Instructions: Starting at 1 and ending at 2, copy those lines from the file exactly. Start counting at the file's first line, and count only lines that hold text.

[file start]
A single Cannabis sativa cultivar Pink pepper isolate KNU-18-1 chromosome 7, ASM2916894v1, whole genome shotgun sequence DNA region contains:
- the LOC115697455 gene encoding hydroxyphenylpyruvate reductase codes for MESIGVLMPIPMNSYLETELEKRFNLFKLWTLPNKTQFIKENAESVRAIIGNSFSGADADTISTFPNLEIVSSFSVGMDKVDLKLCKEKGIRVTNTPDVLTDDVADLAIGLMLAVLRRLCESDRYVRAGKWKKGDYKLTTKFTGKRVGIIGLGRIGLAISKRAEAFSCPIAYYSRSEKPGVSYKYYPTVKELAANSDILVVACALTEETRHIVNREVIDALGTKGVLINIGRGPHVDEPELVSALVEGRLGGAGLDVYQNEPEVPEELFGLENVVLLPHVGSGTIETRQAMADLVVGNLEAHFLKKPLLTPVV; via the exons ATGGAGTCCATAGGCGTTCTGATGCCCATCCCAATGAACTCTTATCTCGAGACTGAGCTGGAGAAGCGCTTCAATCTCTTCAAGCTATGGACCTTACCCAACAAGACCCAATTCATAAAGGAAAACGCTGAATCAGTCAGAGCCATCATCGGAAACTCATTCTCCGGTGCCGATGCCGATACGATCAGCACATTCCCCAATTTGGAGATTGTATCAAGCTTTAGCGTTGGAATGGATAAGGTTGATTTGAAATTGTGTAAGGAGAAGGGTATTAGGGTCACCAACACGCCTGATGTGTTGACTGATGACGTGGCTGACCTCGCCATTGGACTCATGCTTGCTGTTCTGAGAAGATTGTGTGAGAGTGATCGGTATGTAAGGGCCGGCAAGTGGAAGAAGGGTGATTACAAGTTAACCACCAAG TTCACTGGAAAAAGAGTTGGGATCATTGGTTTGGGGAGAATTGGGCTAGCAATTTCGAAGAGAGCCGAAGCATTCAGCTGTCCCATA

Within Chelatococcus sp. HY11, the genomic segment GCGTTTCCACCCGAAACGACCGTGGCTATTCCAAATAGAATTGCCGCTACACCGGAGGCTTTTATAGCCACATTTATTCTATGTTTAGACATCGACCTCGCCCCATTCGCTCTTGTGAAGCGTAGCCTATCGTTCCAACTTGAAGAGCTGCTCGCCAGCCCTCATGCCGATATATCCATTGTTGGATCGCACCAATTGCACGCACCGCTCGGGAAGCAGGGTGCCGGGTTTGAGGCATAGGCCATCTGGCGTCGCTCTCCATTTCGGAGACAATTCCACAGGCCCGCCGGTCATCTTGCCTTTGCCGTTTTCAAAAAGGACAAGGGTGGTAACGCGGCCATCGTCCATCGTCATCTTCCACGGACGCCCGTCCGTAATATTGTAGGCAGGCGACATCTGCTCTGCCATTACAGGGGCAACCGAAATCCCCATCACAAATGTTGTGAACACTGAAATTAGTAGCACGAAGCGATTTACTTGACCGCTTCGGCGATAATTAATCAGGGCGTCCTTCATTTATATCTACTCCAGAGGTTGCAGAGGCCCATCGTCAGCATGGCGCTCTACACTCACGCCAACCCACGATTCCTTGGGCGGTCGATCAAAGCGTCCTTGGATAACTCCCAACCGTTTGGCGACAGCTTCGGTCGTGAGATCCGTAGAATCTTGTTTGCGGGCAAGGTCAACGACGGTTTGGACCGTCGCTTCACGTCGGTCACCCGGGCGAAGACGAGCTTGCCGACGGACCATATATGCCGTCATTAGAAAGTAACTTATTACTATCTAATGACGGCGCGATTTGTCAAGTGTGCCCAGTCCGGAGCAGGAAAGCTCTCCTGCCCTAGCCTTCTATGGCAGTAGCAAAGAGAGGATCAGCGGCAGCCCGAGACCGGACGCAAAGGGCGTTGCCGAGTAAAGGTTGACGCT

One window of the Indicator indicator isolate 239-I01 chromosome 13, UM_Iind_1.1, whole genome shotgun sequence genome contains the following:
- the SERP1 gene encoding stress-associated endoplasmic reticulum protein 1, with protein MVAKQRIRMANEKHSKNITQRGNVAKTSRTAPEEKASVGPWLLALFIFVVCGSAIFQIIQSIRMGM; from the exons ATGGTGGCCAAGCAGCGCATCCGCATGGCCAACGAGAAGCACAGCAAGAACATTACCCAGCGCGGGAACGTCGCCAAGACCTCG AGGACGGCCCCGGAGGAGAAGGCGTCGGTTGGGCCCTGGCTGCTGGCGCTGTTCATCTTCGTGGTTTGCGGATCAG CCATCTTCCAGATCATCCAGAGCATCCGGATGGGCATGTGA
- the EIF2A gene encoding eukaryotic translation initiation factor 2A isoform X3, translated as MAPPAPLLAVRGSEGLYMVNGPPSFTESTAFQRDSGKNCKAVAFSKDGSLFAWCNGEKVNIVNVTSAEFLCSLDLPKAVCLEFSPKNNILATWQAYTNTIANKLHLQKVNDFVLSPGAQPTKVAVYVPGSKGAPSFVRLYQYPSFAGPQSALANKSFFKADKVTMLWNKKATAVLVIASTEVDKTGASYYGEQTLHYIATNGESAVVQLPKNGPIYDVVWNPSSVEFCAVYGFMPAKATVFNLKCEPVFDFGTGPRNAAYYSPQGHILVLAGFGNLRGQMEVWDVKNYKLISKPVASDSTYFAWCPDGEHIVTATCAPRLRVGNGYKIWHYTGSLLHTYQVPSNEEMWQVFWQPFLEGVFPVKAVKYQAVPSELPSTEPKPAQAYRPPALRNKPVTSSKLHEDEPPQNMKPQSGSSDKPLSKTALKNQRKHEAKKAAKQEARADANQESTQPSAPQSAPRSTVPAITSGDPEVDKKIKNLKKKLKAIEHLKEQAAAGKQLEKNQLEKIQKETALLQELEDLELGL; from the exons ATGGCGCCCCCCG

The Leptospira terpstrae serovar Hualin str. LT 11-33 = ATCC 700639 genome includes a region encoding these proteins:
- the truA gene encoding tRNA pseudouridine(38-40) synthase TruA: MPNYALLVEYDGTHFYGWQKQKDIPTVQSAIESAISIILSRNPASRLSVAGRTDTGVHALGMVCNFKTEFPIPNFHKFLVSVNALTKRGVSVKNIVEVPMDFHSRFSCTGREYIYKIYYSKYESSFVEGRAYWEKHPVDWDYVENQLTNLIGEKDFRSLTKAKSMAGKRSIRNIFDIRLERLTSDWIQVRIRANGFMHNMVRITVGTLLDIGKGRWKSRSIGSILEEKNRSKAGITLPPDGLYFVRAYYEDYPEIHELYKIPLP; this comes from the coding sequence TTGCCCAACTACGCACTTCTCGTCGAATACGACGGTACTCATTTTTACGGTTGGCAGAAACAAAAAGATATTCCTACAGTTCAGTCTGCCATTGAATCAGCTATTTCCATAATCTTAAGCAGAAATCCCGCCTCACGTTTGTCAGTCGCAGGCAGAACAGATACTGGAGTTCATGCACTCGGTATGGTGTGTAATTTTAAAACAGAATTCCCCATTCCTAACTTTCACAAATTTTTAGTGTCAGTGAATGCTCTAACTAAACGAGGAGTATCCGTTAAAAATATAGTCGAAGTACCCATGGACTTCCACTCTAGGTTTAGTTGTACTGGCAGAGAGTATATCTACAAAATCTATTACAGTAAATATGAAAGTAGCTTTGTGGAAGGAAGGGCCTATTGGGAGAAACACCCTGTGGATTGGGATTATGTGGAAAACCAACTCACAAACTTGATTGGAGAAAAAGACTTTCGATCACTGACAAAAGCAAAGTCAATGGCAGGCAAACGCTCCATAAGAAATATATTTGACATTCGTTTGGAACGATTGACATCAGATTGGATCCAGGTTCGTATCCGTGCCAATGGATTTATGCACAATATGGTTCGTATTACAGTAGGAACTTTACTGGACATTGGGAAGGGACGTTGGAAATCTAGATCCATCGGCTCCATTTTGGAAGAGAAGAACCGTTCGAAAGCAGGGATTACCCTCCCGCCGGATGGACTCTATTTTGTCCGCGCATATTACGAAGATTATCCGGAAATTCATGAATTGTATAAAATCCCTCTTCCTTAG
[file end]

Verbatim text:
A single Cannabis sativa cultivar Pink pepper isolate KNU-18-1 chromosome 7, ASM2916894v1, whole genome shotgun sequence DNA region contains:
- the LOC115697455 gene encoding hydroxyphenylpyruvate reductase codes for MESIGVLMPIPMNSYLETELEKRFNLFKLWTLPNKTQFIKENAESVRAIIGNSFSGADADTISTFPNLEIVSSFSVGMDKVDLKLCKEKGIRVTNTPDVLTDDVADLAIGLMLAVLRRLCESDRYVRAGKWKKGDYKLTTKFTGKRVGIIGLGRIGLAISKRAEAFSCPIAYYSRSEKPGVSYKYYPTVKELAANSDILVVACALTEETRHIVNREVIDALGTKGVLINIGRGPHVDEPELVSALVEGRLGGAGLDVYQNEPEVPEELFGLENVVLLPHVGSGTIETRQAMADLVVGNLEAHFLKKPLLTPVV; via the exons ATGGAGTCCATAGGCGTTCTGATGCCCATCCCAATGAACTCTTATCTCGAGACTGAGCTGGAGAAGCGCTTCAATCTCTTCAAGCTATGGACCTTACCCAACAAGACCCAATTCATAAAGGAAAACGCTGAATCAGTCAGAGCCATCATCGGAAACTCATTCTCCGGTGCCGATGCCGATACGATCAGCACATTCCCCAATTTGGAGATTGTATCAAGCTTTAGCGTTGGAATGGATAAGGTTGATTTGAAATTGTGTAAGGAGAAGGGTATTAGGGTCACCAACACGCCTGATGTGTTGACTGATGACGTGGCTGACCTCGCCATTGGACTCATGCTTGCTGTTCTGAGAAGATTGTGTGAGAGTGATCGGTATGTAAGGGCCGGCAAGTGGAAGAAGGGTGATTACAAGTTAACCACCAAG TTCACTGGAAAAAGAGTTGGGATCATTGGTTTGGGGAGAATTGGGCTAGCAATTTCGAAGAGAGCCGAAGCATTCAGCTGTCCCATA